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Chainsaws might not yet be as common a household item as a television or a sandwich toaster, but with the vast array of domestic petrol chainsaws coming to the market and the growing trend towards carrying out one’s own property maintenance, it can’t be long before every proud homeowner has one tucked away in the shed ready for any tricky cutting work which might arise around their property. Following the increase in demand from private users, chainsaw designs have become increasingly user-friendly over recent years, with ergonomic handles and lightweight materials utilised to ensure maximum ease of use.
A compact but manoeuvrable chainsaw is a very handy thing for any gardener to have, after all, especially if you have a larger garden full of trees or other woody vegetation. It will certainly save plenty of time compared to manual pruning when tree branches need trimming back, while the freedom to roam offered by a petrol machine means that you can work in any part of the garden without having to worry about access to a power source. Those merely looking to cut logs for firewood can also save significant time and effort with one of these machines, however, as even the lightest petrol saws still pack more than enough punch to handle routine cutting work with ease.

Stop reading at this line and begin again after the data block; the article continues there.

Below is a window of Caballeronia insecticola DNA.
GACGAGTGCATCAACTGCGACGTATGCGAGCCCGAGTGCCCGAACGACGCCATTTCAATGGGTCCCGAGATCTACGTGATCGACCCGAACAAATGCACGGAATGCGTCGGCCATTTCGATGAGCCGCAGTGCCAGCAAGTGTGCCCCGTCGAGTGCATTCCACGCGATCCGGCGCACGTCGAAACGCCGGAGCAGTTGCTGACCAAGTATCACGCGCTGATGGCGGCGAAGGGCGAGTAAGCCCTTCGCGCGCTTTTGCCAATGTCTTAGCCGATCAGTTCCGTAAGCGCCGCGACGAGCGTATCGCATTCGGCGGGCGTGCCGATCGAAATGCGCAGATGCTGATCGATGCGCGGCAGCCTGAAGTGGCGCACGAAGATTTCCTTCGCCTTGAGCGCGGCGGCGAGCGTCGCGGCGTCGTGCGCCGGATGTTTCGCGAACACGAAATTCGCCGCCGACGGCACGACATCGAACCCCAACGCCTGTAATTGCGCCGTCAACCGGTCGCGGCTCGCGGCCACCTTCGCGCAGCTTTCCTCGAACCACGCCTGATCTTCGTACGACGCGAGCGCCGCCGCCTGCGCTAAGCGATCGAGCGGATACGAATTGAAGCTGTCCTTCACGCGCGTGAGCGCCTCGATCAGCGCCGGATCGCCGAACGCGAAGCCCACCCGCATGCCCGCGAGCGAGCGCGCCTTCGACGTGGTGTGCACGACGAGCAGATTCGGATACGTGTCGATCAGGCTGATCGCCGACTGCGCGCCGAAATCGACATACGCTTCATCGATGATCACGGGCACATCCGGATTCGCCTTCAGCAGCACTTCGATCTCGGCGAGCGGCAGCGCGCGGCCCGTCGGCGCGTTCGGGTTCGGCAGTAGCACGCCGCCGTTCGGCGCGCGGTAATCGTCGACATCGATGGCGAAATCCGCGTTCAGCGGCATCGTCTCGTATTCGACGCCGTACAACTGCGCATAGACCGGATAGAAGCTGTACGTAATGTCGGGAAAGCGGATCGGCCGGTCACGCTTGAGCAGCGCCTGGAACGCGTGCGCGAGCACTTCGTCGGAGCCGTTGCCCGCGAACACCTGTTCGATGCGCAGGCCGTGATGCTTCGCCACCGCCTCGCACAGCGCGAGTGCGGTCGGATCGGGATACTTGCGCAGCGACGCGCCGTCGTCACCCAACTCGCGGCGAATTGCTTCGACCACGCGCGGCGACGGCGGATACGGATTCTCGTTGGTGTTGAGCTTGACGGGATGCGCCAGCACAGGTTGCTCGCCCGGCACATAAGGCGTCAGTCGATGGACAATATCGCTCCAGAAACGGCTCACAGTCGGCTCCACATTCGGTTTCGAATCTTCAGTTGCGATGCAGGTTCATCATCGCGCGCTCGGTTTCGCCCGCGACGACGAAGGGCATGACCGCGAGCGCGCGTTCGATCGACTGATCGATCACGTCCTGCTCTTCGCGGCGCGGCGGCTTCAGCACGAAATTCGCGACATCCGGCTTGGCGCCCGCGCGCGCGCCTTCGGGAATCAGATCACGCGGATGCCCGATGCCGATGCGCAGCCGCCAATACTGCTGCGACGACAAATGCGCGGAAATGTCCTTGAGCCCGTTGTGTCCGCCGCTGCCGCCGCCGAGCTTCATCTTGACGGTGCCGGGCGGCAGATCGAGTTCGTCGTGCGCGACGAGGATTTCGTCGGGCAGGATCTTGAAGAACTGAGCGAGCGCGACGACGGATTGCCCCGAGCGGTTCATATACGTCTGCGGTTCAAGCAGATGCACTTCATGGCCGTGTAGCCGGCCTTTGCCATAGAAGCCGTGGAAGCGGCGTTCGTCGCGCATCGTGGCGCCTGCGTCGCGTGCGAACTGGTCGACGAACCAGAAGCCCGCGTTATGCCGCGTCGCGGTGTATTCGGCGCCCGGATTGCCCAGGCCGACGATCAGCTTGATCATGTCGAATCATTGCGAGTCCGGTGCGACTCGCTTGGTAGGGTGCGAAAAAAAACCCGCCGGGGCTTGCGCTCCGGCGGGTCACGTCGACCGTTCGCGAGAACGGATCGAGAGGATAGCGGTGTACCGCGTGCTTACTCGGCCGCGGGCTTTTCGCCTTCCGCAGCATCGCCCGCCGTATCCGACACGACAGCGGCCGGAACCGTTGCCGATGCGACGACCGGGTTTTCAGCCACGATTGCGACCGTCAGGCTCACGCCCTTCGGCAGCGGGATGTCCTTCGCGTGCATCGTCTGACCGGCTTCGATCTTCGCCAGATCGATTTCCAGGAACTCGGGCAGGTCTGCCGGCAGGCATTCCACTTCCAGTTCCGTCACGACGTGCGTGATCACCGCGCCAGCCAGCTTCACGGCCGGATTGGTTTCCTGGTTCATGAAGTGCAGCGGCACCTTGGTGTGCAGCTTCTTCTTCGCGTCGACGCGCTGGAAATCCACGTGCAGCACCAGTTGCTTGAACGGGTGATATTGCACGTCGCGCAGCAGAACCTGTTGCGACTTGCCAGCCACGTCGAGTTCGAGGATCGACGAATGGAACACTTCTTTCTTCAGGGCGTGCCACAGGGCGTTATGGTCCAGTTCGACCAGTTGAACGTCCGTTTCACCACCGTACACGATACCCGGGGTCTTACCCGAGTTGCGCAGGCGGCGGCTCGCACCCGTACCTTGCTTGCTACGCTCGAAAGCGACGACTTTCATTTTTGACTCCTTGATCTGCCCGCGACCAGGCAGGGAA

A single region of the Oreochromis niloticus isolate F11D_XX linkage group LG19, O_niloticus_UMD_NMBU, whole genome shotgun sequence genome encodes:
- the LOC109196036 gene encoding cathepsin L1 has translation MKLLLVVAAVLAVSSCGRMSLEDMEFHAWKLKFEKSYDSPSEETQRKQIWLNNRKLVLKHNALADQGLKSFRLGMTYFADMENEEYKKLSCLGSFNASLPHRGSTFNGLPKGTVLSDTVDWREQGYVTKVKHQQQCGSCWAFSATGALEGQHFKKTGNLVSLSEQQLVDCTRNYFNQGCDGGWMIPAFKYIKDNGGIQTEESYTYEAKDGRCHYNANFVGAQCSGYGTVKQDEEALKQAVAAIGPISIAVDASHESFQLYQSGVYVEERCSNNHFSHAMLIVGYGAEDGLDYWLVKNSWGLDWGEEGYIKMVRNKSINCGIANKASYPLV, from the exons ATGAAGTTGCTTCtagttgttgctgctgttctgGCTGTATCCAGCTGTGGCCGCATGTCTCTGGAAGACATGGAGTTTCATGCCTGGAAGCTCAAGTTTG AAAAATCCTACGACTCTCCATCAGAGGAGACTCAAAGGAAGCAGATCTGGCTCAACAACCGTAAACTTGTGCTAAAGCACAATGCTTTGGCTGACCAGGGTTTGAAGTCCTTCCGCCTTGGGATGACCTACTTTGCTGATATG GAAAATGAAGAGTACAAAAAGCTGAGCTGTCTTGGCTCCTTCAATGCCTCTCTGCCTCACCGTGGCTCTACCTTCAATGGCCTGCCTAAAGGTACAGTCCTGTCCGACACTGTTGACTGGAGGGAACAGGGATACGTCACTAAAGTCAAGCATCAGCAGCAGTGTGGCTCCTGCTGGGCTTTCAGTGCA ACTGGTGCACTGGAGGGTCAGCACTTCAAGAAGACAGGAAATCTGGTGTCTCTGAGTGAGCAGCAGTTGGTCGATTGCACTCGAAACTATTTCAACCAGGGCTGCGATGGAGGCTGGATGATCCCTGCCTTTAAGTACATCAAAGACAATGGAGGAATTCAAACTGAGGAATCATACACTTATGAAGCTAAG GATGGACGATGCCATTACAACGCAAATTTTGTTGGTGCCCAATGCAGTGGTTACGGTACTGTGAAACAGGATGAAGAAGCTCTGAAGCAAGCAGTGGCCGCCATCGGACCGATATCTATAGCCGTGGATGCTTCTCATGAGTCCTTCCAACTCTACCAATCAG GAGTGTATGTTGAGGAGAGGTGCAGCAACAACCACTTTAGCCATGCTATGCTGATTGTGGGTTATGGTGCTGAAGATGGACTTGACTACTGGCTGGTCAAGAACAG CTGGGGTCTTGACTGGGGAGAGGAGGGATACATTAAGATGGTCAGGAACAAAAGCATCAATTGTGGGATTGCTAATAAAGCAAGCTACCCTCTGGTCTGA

The main concern for most amateur chainsaw users will be ease of operation. These machines are, of course, a little heavier and more demanding than electric chainsaws, but recent technological innovations mean that less experienced users can still achieve great results with a little practice. In the past, for example, petrol chainsaws have been notoriously difficult to start, but most modern models feature quick-starting mechanisms so this is no longer the case. Effective anti-vibration systems, moreover, help to ensure user comfort, while automatic chain oilers are commonly included to reduce maintenance demands and ensure optimal cutting performance.
Other things which domestic users should look out for include ease of access to air filters, the chain tensioner and the spark plugs, which will facilitate routine maintenance, along with safety features like hand guards and chain brakes. Finally, as tempting as it might be to simply buy the biggest chainsaw you can afford you should always remember that smaller, lighter machines are usually easier to handle, so your life will be made much simpler if you pick a saw based upon its intended application rather than size and power alone. For more advice on buying and operating your saw, please see our free chainsaw safety guide.